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Flashcards in Disorders of Pigmentation Deck (26)
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1

What is a "melanocyte" and how does it do its job?

Melanocytes take Tyrosine and converts it to melanin via internal organelles called "Melanosomes." The job of the melanocyte is to make melanin which causes skin pigmentation when melanosomes are passed off to the keratinocytes.

2

Where are melanocytes found? What tissues are they derived from?

In the basal layer of the epidermis. Derived from Neural crest cells.

3

What disease process is an autoimmune destruction of the melanocytes?.

Vitiligo.

4

What is the clinical manifestation of vitiligo?

Lack of skin pigmentation in focal areas locally, resulting in areas of depigmentation and areas of normal pigmentation where there is no autoimmune attack of melanocytes.

5

How would white people present with vitiligo?

Might not be apparent as in a dark skinned person, so when a pale person tans there will be areas of depigmentation that will be noticable.

6

What is "Albinism" and how does this happen?

This is a congenital defect due to a lack of the enzyme, usually tyrosinase. Without tyrosinase melanocytes cannot turn the tyrosine into melanin in the melanosomes.

7

What are the two clinical presentations of albinism?

Can involve only the eyes (occular form) or the eyes and the skin (called occulocutaneous form).

8

What do people with albinism have an increased risk of?

Skin cancer, particularly basal and squamous cell carcinoma as well as melanoma.

9

What is a "freckle" and what causes it?

It is a small, tan-brown macule that darkens when exposed to sunlight. This is because of an increase of melanosomes in the keratinocytes. NO INCREASE IN MELANOCYTES.

10

What is "Melasma?"

Mask-like hyperpigmentation of the cheeks, associated with preggo and oral contraceptives.

11

What is a "Nevis" aka "Mole?" How can you tell if it is a congenital nevus?

Benign neoplasm of melanocytes. Congenital nevis will be present at birth and will have hair growing out of it.

12

What is a "Junctional Nevis" and who tends to get them?

Children tend to get them (but later in life not congenitally) and this is because there is proliferation of the melanocytes all around the dermal/epidermal junction.

13

What is a "compound nevis?"

Unlike the junctional nevis which is found just at the dermal/epidermal junction, a compound nevis will not only be found at the junction but will also grow all the way through the dermis as well.

14

What is an "intradermal nevis?" Who tends to get them?

Melanocyte proliferation within the dermis, but not at the dermal/epidermal junction. Most common in adults.

15

What should you suspect if there is dysplasia within a mole?

That signifies it is a precursor to melanoma.

16

What is a "Melanoma?"

Despite the -oma suffix this is a MALIGNANT proliferation of the melanocytes (as opposed to the benign nevi). This is the most common cause of death due to skin cancer.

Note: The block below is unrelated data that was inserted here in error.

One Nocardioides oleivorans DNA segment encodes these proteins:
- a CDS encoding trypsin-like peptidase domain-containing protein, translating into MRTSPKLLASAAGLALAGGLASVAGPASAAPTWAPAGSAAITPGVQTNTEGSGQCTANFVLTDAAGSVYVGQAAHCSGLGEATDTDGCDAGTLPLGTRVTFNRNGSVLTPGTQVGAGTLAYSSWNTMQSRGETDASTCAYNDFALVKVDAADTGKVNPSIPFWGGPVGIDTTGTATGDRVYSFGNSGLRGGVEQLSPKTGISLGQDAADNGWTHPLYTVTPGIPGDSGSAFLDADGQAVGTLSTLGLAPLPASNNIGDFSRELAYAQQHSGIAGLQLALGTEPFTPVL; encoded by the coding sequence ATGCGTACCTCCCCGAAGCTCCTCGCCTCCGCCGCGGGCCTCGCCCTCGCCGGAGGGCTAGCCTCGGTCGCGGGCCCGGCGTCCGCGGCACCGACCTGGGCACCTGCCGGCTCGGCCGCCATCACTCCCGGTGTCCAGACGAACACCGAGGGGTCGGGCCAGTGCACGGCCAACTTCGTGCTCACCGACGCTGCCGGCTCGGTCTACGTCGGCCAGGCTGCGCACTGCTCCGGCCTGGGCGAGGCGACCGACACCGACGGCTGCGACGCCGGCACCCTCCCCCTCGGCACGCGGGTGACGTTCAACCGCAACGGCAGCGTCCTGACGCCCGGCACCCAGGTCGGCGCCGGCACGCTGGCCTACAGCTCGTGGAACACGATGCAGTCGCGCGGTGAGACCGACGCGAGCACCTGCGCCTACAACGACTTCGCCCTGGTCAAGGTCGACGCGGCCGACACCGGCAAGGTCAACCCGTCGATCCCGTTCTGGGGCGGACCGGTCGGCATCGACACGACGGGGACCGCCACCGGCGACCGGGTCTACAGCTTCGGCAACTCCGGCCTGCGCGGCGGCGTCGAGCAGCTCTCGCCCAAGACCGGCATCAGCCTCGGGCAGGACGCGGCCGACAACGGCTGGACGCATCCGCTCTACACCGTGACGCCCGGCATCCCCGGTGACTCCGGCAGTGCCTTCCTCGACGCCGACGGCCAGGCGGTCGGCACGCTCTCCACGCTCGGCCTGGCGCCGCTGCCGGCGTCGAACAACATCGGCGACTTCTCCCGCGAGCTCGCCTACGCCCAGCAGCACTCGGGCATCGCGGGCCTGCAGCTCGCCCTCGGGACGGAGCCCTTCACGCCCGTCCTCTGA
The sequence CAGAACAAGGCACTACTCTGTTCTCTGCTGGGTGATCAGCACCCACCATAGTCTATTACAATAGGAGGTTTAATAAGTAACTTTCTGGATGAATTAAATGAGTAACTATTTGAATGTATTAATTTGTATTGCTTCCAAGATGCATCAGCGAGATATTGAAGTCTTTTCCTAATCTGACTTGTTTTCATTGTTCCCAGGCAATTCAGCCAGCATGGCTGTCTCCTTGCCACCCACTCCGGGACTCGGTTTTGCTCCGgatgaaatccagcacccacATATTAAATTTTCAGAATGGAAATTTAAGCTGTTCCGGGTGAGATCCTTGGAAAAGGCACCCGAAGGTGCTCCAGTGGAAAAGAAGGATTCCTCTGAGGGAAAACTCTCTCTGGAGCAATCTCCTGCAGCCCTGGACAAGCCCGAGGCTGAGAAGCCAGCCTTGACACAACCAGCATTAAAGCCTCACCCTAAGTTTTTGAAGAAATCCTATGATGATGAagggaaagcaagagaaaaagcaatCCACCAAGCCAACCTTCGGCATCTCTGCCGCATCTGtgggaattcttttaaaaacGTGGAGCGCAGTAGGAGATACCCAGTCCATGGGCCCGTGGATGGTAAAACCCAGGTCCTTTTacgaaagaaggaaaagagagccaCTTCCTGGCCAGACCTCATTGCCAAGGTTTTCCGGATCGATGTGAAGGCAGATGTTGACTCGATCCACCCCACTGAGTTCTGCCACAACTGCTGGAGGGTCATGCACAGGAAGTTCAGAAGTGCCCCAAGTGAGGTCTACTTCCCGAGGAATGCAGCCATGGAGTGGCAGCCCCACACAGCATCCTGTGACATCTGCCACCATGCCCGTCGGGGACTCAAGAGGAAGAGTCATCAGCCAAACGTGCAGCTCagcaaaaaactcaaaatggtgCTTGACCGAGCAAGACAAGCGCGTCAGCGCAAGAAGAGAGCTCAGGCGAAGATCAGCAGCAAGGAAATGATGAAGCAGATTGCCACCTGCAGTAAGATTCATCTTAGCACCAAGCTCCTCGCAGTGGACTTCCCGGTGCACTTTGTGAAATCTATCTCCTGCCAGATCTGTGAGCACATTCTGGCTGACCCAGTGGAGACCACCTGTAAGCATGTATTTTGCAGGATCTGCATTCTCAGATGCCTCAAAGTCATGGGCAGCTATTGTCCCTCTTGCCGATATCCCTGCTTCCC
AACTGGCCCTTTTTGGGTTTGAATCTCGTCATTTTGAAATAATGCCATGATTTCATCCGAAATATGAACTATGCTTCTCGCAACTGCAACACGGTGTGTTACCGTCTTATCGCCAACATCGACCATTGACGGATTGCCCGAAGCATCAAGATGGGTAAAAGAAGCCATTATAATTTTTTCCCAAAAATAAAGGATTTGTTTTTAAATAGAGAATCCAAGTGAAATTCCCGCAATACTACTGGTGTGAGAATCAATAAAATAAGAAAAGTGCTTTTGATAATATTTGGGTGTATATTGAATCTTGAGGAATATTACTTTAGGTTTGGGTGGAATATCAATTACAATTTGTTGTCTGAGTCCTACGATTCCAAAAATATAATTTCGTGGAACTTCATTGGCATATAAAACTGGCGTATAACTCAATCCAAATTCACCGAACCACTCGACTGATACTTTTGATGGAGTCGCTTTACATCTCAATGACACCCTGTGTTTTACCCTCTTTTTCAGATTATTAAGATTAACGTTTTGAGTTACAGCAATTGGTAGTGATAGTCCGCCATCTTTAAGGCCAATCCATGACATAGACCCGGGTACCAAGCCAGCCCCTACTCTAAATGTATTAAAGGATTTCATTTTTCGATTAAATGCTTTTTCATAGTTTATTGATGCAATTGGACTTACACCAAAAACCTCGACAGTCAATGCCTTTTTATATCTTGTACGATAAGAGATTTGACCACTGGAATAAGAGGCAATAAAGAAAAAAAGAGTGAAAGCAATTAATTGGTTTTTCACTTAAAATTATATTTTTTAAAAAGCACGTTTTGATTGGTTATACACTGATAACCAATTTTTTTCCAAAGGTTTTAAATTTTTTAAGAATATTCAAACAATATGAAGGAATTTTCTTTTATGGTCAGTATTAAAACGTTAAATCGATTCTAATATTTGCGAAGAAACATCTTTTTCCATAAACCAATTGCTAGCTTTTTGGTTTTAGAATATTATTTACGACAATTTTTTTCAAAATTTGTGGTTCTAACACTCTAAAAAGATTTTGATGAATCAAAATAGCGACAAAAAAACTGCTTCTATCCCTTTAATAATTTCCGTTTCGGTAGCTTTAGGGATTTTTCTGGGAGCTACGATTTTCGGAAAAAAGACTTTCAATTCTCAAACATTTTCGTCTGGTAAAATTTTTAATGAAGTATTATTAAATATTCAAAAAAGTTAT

17

What are the risk factors of melanomas?

Whatever increases the risk of UVB exposure, such as increased sunlight, albinism, xeroderma pigmentosum (in which you lack the enzymes necessary to repair the DNA that was damaged due to UVB light).

18

What is "Dysplastic nevus syndrome?"

AD disorder where the patients develop dysplastic nevi, which will lead to eventual melanoma.

19

How does one distinguish a melanoma from a mole?

Look at ABCD. Assymetry, Borders (irregular), Color (not uniform), and Diameter (greater than 6 mm).

20

What are the two growth phases of melanomas?

First is a radial (horizontal) growth along the epidermis and superficial dermis, this is followed by vertical growth where the melanoma grows deep into the dermis.

21

What is the key feature that determines the risk of metastasis of melanomas?

The vertical growth into the skin, the deeper it goes the higher the risk of metastasis. During the radial growth phase there is very little chance of metastasis.

22

What is "Lentigo Maligna Melanoma?"

Basically there is only radial growth of the melanoma in the dermal/epidermal junction. This is one of 4 types of melanomas. Good prognosis.

23

What is "superficial spreading melanoma?" Prognosis? How does this differ from the lentigo maligna melanoma?

Most common sub-type, 1/4 subtypes of melanomas, it has a dominant early radial phase and is associated with good prognosis. LLM would grow where the dermal/epidermal region would be (which goes up and down), the superficial type just goes horizontally across the epidermis doesnt necessarily follow the dermal/epidermal junction.

24

What is the "nodular melanoma?"

The 3rd of 4 types of melanoma, this starts growing into the dermis early and as a result it pushes the epidermis up creating a nodule, hence the name. Since there is vertical growth, nodular melanoma has a poor prognosis.

25

What is "Acral Lentiginous Melanoma?"

Acral means "hands and feet" and this type of melanoma (the last type) will present in the hands and feet.

26

How does acral lentiginous melanoma differ from the demographic of the other 3 types (lentiguous, superficial and nodular)?

There is no sunlight (UVB) exposure as a risk factor and this presents in dark skinned individuals.